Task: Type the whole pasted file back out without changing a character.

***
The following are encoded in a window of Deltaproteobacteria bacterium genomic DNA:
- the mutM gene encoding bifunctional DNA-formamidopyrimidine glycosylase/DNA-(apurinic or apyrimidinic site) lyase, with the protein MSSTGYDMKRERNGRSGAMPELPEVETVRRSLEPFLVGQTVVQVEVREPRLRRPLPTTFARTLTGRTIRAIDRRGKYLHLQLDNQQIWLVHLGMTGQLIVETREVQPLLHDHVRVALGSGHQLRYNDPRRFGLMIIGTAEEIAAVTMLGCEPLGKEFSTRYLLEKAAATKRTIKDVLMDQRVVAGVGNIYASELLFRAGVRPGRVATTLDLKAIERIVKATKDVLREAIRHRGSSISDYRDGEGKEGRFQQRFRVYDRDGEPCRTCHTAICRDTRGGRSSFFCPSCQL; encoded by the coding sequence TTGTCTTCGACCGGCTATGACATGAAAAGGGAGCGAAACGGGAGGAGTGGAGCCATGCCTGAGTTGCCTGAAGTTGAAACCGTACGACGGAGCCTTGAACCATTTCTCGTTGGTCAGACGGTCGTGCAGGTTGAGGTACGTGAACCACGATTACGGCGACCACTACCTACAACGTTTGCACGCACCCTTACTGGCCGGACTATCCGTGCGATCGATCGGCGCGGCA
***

The following are encoded in a window of Deltaproteobacteria bacterium genomic DNA:
- the mutM gene encoding bifunctional DNA-formamidopyrimidine glycosylase/DNA-(apurinic or apyrimidinic site) lyase, with the protein MSSTGYDMKRERNGRSGAMPELPEVETVRRSLEPFLVGQTVVQVEVREPRLRRPLPTTFARTLTGRTIRAIDRRGKYLHLQLDNQQIWLVHLGMTGQLIVETREVQPLLHDHVRVALGSGHQLRYNDPRRFGLMIIGTAEEIAAVTMLGCEPLGKEFSTRYLLEKAAATKRTIKDVLMDQRVVAGVGNIYASELLFRAGVRPGRVATTLDLKAIERIVKATKDVLREAIRHRGSSISDYRDGEGKEGRFQQRFRVYDRDGEPCRTCHTAICRDTRGGRSSFFCPSCQL; encoded by the coding sequence TTGTCTTCGACCGGCTATGACATGAAAAGGGAGCGAAACGGGAGGAGTGGAGCCATGCCTGAGTTGCCTGAAGTTGAAACCGTACGACGGAGCCTTGAACCATTTCTCGTTGGTCAGACGGTCGTGCAGGTTGAGGTACGTGAACCACGATTACGGCGACCACTACCTACAACGTTTGCACGCACCCTTACTGGCCGGACTATCCGTGCGATCGATCGGCGCGGCA